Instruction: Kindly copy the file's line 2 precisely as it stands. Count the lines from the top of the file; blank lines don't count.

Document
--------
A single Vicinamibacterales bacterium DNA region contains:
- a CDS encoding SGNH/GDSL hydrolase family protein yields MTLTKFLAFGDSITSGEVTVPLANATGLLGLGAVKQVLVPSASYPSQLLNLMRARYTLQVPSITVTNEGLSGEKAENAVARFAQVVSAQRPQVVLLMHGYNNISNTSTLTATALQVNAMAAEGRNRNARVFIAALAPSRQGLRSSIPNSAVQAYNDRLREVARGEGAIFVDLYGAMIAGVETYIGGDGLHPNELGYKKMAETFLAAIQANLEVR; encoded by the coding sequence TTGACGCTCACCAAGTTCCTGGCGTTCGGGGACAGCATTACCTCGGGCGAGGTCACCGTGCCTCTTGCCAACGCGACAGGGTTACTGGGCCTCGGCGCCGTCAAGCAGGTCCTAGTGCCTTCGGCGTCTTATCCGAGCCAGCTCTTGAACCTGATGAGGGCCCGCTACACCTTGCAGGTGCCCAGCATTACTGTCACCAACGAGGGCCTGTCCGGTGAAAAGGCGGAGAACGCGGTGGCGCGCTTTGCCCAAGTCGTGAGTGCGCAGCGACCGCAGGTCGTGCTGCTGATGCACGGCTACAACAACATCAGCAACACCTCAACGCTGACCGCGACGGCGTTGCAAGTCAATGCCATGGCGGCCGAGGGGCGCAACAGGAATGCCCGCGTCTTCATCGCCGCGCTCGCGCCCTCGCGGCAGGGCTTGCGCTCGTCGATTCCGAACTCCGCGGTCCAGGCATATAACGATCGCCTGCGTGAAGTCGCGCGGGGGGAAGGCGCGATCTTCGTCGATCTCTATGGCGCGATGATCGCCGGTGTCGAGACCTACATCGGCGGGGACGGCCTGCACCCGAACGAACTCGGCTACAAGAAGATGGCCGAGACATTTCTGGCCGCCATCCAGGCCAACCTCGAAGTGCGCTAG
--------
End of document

- a CDS encoding SGNH/GDSL hydrolase family protein yields MTLTKFLAFGDSITSGEVTVPLANATGLLGLGAVKQVLVPSASYPSQLLNLMRARYTLQVPSITVTNEGLSGEKAENAVARFAQVVSAQRPQVVLLMHGYNNISNTSTLTATALQVNAMAAEGRNRNARVFIAALAPSRQGLRSSIPNSAVQAYNDRLREVARGEGAIFVDLYGAMIAGVETYIGGDGLHPNELGYKKMAETFLAAIQANLEVR; encoded by the coding sequence TTGACGCTCACCAAGTTCCTGGCGTTCGGGGACAGCATTACCTCGGGCGAGGTCACCGTGCCTCTTGCCAACGCGACAGGGTTACTGGGCCTCGGCGCCGTCAAGCAGGTCCTAGTGCCTTCGGCGTCTTATCCGAGCCAGCTCTTGAACCTGATGAGGGCCCGCTACACCTTGCAGGTGCCCAGCATTACTGTCACCAACGAGGGCCTGTCCGGTGAAAAGGCGGAGAACGCGGTGGCGCGCTTTGCCCAAGTCGTGAGTGCGCAGCGACCGCAGGTCGTGCTGCTGATGCACGGCTACAACAACATCAGCAACACCTCAACGCTGACCGCGACGGCGTTGCAAGTCAATGCCATGGCGGCCGAGGGGCGCAACAGGAATGCCCGCGTCTTCATCGCCGCGCTCGCGCCCTCGCGGCAGGGCTTGCGCTCGTCGATTCCGAACTCCGCGGTCCAGGCATATAACGATCGCCTGCGTGAAGTCGCGCGGGGGGAAGGCGCGATCTTCGTCGATCTCTATGGCGCGATGATCGCCGGTGTCGAGACCTACATCGGCGGGGACGGCCTGCACCCGAACGAACTCGGCTACAAGAAGATGGCCGAGACATTTCTGGCCGCCATCCAGGCCAACCTCGAAGTGCGCTAG